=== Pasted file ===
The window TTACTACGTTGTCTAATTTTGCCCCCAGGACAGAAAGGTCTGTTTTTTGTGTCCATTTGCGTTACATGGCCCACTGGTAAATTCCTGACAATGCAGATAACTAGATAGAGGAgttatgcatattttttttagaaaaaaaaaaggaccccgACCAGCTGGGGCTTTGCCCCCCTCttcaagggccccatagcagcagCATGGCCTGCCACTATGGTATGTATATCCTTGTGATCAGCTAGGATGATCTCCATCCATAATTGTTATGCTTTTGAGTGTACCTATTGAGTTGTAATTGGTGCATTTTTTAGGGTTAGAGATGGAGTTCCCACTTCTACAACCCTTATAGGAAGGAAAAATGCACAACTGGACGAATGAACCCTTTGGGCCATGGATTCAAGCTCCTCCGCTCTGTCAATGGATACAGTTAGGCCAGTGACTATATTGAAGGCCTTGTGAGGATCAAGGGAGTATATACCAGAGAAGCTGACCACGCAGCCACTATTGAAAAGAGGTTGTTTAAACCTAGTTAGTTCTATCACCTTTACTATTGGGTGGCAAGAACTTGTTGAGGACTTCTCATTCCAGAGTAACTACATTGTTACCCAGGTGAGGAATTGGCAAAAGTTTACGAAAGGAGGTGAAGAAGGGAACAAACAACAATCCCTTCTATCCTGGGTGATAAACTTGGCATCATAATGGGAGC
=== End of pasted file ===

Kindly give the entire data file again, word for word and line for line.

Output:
The window TTACTACGTTGTCTAATTTTGCCCCCAGGACAGAAAGGTCTGTTTTTTGTGTCCATTTGCGTTACATGGCCCACTGGTAAATTCCTGACAATGCAGATAACTAGATAGAGGAgttatgcatattttttttagaaaaaaaaaaggaccccgACCAGCTGGGGCTTTGCCCCCCTCttcaagggccccatagcagcagCATGGCCTGCCACTATGGTATGTATATCCTTGTGATCAGCTAGGATGATCTCCATCCATAATTGTTATGCTTTTGAGTGTACCTATTGAGTTGTAATTGGTGCATTTTTTAGGGTTAGAGATGGAGTTCCCACTTCTACAACCCTTATAGGAAGGAAAAATGCACAACTGGACGAATGAACCCTTTGGGCCATGGATTCAAGCTCCTCCGCTCTGTCAATGGATACAGTTAGGCCAGTGACTATATTGAAGGCCTTGTGAGGATCAAGGGAGTATATACCAGAGAAGCTGACCACGCAGCCACTATTGAAAAGAGGTTGTTTAAACCTAGTTAGTTCTATCACCTTTACTATTGGGTGGCAAGAACTTGTTGAGGACTTCTCATTCCAGAGTAACTACATTGTTACCCAGGTGAGGAATTGGCAAAAGTTTACGAAAGGAGGTGAAGAAGGGAACAAACAACAATCCCTTCTATCCTGGGTGATAAACTTGGCATCATAATGGGAGC